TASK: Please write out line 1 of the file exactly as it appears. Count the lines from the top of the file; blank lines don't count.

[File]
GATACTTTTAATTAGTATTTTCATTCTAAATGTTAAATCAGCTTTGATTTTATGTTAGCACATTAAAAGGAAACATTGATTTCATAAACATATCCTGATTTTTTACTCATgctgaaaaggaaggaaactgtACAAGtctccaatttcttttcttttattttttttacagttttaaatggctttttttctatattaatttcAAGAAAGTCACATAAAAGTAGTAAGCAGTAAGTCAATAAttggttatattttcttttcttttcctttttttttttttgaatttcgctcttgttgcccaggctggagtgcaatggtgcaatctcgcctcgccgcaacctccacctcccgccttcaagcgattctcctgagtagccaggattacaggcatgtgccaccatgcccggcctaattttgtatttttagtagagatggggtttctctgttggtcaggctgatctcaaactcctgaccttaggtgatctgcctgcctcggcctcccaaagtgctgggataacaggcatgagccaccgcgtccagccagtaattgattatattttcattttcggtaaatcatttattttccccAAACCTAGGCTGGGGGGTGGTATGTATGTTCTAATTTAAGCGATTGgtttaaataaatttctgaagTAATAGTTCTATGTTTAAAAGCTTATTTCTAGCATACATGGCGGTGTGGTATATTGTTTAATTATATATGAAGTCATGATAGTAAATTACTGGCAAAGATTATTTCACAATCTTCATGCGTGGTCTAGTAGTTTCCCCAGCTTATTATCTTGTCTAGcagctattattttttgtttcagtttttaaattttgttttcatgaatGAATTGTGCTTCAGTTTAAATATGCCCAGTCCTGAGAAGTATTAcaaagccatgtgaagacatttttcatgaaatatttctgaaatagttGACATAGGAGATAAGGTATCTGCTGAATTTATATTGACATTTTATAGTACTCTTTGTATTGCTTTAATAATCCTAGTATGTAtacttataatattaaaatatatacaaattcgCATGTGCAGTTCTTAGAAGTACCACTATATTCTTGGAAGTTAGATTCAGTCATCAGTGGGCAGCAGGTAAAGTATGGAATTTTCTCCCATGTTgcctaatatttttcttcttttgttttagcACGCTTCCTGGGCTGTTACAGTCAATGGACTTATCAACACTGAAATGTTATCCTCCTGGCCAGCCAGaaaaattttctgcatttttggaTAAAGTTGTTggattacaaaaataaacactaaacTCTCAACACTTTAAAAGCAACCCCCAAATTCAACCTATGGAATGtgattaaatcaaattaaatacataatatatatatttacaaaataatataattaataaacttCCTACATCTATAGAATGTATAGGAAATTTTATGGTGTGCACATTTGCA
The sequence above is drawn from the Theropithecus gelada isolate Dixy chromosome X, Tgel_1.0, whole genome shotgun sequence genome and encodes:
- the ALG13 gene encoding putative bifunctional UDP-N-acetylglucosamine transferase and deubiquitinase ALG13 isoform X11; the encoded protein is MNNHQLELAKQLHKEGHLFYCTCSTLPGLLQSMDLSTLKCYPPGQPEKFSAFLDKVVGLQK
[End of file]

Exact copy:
GATACTTTTAATTAGTATTTTCATTCTAAATGTTAAATCAGCTTTGATTTTATGTTAGCACATTAAAAGGAAACATTGATTTCATAAACATATCCTGATTTTTTACTCATgctgaaaaggaaggaaactgtACAAGtctccaatttcttttcttttattttttttacagttttaaatggctttttttctatattaatttcAAGAAAGTCACATAAAAGTAGTAAGCAGTAAGTCAATAAttggttatattttcttttcttttcctttttttttttttgaatttcgctcttgttgcccaggctggagtgcaatggtgcaatctcgcctcgccgcaacctccacctcccgccttcaagcgattctcctgagtagccaggattacaggcatgtgccaccatgcccggcctaattttgtatttttagtagagatggggtttctctgttggtcaggctgatctcaaactcctgaccttaggtgatctgcctgcctcggcctcccaaagtgctgggataacaggcatgagccaccgcgtccagccagtaattgattatattttcattttcggtaaatcatttattttccccAAACCTAGGCTGGGGGGTGGTATGTATGTTCTAATTTAAGCGATTGgtttaaataaatttctgaagTAATAGTTCTATGTTTAAAAGCTTATTTCTAGCATACATGGCGGTGTGGTATATTGTTTAATTATATATGAAGTCATGATAGTAAATTACTGGCAAAGATTATTTCACAATCTTCATGCGTGGTCTAGTAGTTTCCCCAGCTTATTATCTTGTCTAGcagctattattttttgtttcagtttttaaattttgttttcatgaatGAATTGTGCTTCAGTTTAAATATGCCCAGTCCTGAGAAGTATTAcaaagccatgtgaagacatttttcatgaaatatttctgaaatagttGACATAGGAGATAAGGTATCTGCTGAATTTATATTGACATTTTATAGTACTCTTTGTATTGCTTTAATAATCCTAGTATGTAtacttataatattaaaatatatacaaattcgCATGTGCAGTTCTTAGAAGTACCACTATATTCTTGGAAGTTAGATTCAGTCATCAGTGGGCAGCAGGTAAAGTATGGAATTTTCTCCCATGTTgcctaatatttttcttcttttgttttagcACGCTTCCTGGGCTGTTACAGTCAATGGACTTATCAACACTGAAATGTTATCCTCCTGGCCAGCCAGaaaaattttctgcatttttggaTAAAGTTGTTggattacaaaaataaacactaaacTCTCAACACTTTAAAAGCAACCCCCAAATTCAACCTATGGAATGtgattaaatcaaattaaatacataatatatatatttacaaaataatataattaataaacttCCTACATCTATAGAATGTATAGGAAATTTTATGGTGTGCACATTTGCA